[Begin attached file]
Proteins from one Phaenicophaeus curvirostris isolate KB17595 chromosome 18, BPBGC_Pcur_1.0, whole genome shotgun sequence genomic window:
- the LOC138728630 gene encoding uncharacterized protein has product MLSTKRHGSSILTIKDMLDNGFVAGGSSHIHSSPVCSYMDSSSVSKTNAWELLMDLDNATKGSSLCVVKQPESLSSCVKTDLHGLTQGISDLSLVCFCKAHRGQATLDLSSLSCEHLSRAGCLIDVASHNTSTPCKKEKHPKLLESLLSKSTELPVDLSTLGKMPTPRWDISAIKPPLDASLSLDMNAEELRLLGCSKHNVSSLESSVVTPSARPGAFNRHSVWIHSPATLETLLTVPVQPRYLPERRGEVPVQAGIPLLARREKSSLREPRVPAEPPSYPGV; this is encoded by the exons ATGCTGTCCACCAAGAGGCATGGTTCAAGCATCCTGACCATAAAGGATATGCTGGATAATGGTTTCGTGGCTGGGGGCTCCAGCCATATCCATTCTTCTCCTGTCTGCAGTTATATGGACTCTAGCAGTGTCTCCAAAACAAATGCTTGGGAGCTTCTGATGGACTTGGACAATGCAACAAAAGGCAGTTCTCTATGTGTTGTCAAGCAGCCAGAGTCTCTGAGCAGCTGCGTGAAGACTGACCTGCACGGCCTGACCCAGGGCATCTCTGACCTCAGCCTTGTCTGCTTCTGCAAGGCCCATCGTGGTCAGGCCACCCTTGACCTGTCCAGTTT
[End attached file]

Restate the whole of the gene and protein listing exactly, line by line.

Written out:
Proteins from one Phaenicophaeus curvirostris isolate KB17595 chromosome 18, BPBGC_Pcur_1.0, whole genome shotgun sequence genomic window:
- the LOC138728630 gene encoding uncharacterized protein has product MLSTKRHGSSILTIKDMLDNGFVAGGSSHIHSSPVCSYMDSSSVSKTNAWELLMDLDNATKGSSLCVVKQPESLSSCVKTDLHGLTQGISDLSLVCFCKAHRGQATLDLSSLSCEHLSRAGCLIDVASHNTSTPCKKEKHPKLLESLLSKSTELPVDLSTLGKMPTPRWDISAIKPPLDASLSLDMNAEELRLLGCSKHNVSSLESSVVTPSARPGAFNRHSVWIHSPATLETLLTVPVQPRYLPERRGEVPVQAGIPLLARREKSSLREPRVPAEPPSYPGV; this is encoded by the exons ATGCTGTCCACCAAGAGGCATGGTTCAAGCATCCTGACCATAAAGGATATGCTGGATAATGGTTTCGTGGCTGGGGGCTCCAGCCATATCCATTCTTCTCCTGTCTGCAGTTATATGGACTCTAGCAGTGTCTCCAAAACAAATGCTTGGGAGCTTCTGATGGACTTGGACAATGCAACAAAAGGCAGTTCTCTATGTGTTGTCAAGCAGCCAGAGTCTCTGAGCAGCTGCGTGAAGACTGACCTGCACGGCCTGACCCAGGGCATCTCTGACCTCAGCCTTGTCTGCTTCTGCAAGGCCCATCGTGGTCAGGCCACCCTTGACCTGTCCAGTTT